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The Raptors have hit their first bump in the road after a winless week

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Horford's big block sets up Simmons' layup (0:30)

Al Horford blocks Serge Ibaka's layup attempt to set up a lay-in for Ben Simmons. (0:30)

PHILADELPHIA -- When Kawhi Leonard chose to join the LA Clippers as a free agent this past summer, the expectation among many around the NBA was that the Toronto Raptors' time as contenders would go the way of the dinosaurs.

There was one fairly notable group, however, who took issue with that assessment: the Raptors themselves. And even after the Raptors lost their third consecutive game Sunday night, falling 110-104 to the Philadelphia 76ers, that belief still remains.

"I'm not sure what people estimated," Raptors guard Fred VanVleet said. "I think that I knew before the season we had a good group of guys, good talent, good coaches and are a good franchise.

"We're gonna be one of the better teams in the league. Obviously right now we're on a little losing streak, but it'll turn around. We'll keep growing and working throughout the season and try to give ourselves a chance in the playoffs to do some damage. We don't really worry about what other people estimate."

Belief, though, can get a team only so far. And for the Raptors, the losses over the past week to the Miami Heat and Houston Rockets, plus Sunday's loss to the Sixers, are a reminder that there still remains much to be learned about just how real so many of these teams atop the Eastern Conference really are after seven weeks.

For Toronto, the learning process is going to take place at the offensive end of the floor. Defensively, there are few issues. Even without Leonard and Danny Green, the core of the defensive unit that tore apart every team it played in the playoffs en route to the franchise's first NBA title remains. The starting lineup -- featuring VanVleet, Kyle Lowry, OG Anunoby, Pascal Siakam and Marc Gasol -- has premier defensive talent across the board.

Offensively, though, is where the Raptors will determine what Toronto's level ultimately is. And the past week was a reminder of why there are lingering questions about the Raptors' ability to score at such a level.

"The offense [before this week] maybe wasn't spectacular, but it was pretty composed, and pretty smart," Raptors coach Nick Nurse said. "It doesn't look as composed. The rhythm has changed a little bit, we have a couple different pieces in there, and we're just not quite executing at a high enough, fast enough level at that end, I think, and that's part of the rhythm that I'm talking about."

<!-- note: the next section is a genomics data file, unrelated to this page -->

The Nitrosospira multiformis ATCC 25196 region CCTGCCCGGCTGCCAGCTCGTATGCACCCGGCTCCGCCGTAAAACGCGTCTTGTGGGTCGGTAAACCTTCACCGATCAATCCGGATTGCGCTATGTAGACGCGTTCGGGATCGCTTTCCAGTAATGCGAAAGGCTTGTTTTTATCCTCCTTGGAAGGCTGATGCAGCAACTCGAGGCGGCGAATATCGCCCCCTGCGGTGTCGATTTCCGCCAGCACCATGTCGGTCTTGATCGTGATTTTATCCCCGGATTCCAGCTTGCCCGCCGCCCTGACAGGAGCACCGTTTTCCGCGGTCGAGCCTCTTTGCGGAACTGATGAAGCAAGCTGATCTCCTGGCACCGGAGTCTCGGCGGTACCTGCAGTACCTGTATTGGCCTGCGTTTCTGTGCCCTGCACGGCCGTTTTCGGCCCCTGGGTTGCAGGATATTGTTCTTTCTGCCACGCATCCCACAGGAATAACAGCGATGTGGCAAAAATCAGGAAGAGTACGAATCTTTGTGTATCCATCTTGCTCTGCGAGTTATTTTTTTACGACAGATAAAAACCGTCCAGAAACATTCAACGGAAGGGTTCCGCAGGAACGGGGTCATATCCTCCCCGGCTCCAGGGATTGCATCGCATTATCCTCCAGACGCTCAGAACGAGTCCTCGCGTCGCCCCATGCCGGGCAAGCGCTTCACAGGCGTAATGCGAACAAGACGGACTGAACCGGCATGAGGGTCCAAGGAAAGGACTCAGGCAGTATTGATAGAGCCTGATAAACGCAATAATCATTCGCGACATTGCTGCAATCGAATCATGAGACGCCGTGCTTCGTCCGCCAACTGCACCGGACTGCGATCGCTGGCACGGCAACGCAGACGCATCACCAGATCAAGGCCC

Working Kyle Lowry back into things

Some of that can be attributed, justifiably, to Lowry returning from an 11-game absence dueto a thumb injury and to backup center Serge Ibaka coming back after missing 10 games with a sprained ankle. But some of it also might be a case of the Raptors seeing some unsustainable shooting come back to earth.

Through their first 19 games, the Raptors shot 40.2% on 3-pointers -- which was, to that point, the best mark in the NBA by almost a full percentage point. During these three losses, however, the Raptors went 34-for-115 (29.6%) from behind the 3-point arc.

"I think everyone is trying to figure out, with me coming back and Serge coming back, minutes are changing, situations are changing, but I also think guys are just missing shots," said Lowry, who had 26 points, six rebounds and five assists in 38 minutes Sunday. "Honestly, Freddie and Pascal played so many minutes and literally were holding everything down, so maybe they're fatigued, but they're pros, and they'll figure it out."


Siakam hitting the first option wall?

As Lowry pointed out, fatigue could be an issue as well. The Raptors (15-7) have been besieged by injuries this season, and Nurse has leaned heavily on the players he's had available to get Toronto off to the strong start that it has had, with both Siakam (seventh) and VanVleet (eighth) in the top 10 of total minutes played in the NBA this season.

But some of it is arguably teams beginning to focus on Siakam in a way his play has demanded they do. After winning the league's Most Improved Player award last season, Siakam has, through a quarter of the season, has made himself a contender for it again -- and a borderline MVP candidate, too, based on the results of ESPN's MVP straw poll, in which he finished fifth.